Christopher Slatsky’s stories have appeared in The Year’s Best Weird Fiction vol. 3, the Lovecraft eZine, Nightscript vol. 2, and elsewhere. His debut collection Alectryomancer and Other Weird Tales (Dunhams Manor Press) was released summer of 2015. He currently resides in Southern California.
1. What inspired your story in Shadows & Tall Trees 7?
As clichéd as it may be, my story was based on a dream about my (long deceased) grandparent’s home. That and the anxiety parents and children all too often have over failing to adequately communicate their goodbyes was the impetus.
2. Can you recall the first story you ever read that made you think “I want to be a writer!”?
The earliest story that sparked the writing bug would have to be Poe’s “The Black Cat”. There was something more to it than the gruesome crime as depicted, something profoundly uncanny in the dread-soaked atmosphere.
3. What scares you?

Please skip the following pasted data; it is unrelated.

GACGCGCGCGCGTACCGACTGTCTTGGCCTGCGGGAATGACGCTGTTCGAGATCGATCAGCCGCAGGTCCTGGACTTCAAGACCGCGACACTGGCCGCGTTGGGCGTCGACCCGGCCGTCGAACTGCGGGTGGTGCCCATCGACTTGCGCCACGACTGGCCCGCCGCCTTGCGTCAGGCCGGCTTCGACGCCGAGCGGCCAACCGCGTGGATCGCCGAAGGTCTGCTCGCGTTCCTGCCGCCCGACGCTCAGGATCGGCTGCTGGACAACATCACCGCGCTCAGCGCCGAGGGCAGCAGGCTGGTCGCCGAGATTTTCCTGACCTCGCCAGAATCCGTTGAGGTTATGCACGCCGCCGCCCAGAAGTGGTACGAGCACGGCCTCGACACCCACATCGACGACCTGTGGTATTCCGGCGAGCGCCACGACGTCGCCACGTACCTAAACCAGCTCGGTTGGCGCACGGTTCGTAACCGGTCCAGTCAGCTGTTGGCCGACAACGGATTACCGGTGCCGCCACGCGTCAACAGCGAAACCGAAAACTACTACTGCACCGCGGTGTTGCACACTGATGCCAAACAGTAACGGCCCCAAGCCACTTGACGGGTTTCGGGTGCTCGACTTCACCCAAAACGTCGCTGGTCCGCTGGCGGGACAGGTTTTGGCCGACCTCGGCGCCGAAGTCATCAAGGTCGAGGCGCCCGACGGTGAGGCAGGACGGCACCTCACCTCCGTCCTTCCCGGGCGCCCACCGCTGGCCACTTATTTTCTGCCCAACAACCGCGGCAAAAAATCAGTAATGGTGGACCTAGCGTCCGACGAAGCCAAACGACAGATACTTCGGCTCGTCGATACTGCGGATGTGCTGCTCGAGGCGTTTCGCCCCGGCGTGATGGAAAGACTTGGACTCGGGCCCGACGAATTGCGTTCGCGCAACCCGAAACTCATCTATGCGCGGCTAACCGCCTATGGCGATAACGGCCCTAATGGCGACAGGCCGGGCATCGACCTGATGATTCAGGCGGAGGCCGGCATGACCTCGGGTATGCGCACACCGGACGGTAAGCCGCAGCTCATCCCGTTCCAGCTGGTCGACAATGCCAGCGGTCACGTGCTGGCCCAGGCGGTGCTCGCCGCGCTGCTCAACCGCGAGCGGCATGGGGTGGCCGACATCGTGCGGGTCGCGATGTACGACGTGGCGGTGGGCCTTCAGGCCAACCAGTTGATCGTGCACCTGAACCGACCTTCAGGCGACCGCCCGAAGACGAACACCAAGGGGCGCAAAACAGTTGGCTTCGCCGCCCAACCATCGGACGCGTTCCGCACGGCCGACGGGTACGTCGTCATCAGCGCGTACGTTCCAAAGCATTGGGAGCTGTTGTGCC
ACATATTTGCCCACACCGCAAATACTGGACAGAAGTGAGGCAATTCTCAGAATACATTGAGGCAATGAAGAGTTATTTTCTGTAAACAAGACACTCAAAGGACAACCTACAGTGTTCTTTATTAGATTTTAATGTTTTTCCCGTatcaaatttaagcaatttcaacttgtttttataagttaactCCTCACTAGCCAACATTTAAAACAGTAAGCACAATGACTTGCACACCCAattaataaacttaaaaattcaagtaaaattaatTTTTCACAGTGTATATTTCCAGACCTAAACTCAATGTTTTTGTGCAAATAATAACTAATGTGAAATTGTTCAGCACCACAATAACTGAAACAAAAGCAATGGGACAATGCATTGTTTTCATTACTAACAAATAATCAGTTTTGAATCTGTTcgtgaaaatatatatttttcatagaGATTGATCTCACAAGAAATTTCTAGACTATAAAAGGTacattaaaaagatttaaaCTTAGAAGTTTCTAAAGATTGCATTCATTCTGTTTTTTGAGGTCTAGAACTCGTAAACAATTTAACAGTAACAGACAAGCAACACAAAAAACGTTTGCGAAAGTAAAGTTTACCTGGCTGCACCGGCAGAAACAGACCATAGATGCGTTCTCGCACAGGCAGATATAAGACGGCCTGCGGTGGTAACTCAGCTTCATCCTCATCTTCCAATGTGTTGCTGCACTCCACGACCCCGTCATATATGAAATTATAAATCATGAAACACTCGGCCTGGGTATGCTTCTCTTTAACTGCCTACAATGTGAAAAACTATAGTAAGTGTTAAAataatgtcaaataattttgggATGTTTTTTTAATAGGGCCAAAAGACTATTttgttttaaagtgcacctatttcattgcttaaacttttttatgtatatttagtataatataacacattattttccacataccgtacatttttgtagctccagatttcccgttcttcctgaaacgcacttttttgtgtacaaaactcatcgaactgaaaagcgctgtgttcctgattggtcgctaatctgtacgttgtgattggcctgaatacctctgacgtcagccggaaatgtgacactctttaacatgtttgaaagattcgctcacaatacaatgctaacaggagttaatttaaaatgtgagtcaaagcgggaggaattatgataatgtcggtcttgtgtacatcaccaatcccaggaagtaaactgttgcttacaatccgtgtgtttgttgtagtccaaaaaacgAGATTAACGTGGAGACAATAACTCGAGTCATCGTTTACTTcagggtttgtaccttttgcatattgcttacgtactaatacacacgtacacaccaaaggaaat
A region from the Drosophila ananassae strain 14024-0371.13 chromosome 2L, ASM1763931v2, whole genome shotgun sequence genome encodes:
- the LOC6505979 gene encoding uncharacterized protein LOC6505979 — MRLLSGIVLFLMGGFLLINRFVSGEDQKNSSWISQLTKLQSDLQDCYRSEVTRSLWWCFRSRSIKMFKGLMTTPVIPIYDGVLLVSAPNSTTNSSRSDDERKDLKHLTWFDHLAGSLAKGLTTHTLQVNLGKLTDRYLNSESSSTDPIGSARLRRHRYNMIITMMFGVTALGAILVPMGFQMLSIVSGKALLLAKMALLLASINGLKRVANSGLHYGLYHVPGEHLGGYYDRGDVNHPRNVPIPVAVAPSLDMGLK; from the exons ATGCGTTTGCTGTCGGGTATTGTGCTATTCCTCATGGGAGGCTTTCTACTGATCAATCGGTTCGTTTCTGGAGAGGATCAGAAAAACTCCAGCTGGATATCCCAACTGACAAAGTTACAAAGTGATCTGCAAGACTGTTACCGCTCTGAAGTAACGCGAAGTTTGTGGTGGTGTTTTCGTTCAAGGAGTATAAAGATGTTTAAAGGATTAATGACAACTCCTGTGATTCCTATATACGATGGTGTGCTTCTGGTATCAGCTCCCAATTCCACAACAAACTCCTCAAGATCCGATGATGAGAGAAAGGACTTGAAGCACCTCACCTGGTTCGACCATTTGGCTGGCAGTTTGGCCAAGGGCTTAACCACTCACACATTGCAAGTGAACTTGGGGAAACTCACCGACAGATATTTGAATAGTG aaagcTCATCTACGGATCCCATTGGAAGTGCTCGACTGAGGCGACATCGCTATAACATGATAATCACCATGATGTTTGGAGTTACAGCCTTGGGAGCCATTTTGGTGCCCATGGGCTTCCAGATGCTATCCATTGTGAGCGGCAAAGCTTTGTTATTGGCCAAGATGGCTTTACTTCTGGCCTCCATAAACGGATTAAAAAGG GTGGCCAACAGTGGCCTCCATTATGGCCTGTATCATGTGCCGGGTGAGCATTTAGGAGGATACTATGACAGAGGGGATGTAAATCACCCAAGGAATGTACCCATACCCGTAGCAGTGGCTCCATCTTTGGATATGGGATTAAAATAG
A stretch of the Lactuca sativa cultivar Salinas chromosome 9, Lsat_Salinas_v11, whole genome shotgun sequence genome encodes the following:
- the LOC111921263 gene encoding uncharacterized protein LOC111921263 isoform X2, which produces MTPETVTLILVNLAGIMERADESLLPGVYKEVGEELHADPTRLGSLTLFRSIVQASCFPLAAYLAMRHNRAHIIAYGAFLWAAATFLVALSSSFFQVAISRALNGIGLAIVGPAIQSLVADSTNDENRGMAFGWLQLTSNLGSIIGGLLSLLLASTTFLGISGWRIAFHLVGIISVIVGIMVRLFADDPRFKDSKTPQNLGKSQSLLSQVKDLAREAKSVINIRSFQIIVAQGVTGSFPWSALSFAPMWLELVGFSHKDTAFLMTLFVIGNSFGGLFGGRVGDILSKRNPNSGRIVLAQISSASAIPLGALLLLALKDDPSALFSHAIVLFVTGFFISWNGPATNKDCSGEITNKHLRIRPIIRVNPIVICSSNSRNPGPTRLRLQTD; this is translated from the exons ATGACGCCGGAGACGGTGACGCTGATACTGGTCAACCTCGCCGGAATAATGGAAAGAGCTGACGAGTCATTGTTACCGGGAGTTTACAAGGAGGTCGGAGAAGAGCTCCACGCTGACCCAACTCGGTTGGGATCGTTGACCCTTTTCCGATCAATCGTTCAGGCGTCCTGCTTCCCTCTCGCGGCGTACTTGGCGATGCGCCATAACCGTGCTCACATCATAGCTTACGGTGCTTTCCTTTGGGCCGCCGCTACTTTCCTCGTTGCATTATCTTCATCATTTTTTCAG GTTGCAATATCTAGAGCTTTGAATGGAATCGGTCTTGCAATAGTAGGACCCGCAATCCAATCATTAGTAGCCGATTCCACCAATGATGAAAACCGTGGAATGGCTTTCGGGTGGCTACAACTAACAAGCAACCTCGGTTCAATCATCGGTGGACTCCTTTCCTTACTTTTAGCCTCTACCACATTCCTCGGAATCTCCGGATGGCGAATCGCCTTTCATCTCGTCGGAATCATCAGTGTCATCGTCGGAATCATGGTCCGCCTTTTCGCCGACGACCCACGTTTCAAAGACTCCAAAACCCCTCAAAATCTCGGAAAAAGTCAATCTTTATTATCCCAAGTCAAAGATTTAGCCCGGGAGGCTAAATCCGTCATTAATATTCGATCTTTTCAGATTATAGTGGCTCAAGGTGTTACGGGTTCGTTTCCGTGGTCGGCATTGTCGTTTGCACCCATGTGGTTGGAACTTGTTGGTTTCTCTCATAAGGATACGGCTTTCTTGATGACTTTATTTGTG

Not much. The universe will inevitably collapse and decay, the metabolic tantrum that makes me an organic automaton will continue for a few more decades hopefully. No phobias, no ghosts, no gods, no supernatural antagonists to afflict me. I do have tremendous anxiety over the well being of my wife and children. That fear is omnipresent.
4. You can take five books to a desert island: which ones do you choose?
Of course I’ll change my mind once I set foot on the island, but here goes: You Will Never See Any God (Krause), Giovanni’s Room (Baldwin), The Invisible Man (Ellison), Blood Meridian (McCarthy), and City of Woman (Landes).
5. What’s next for you?
Besides my story in Shadows and Tall Trees v. 7, I have others awaiting publication in Darker Companions, Would But Time Await: An Anthology of New England Folk Horror, and Looming Low.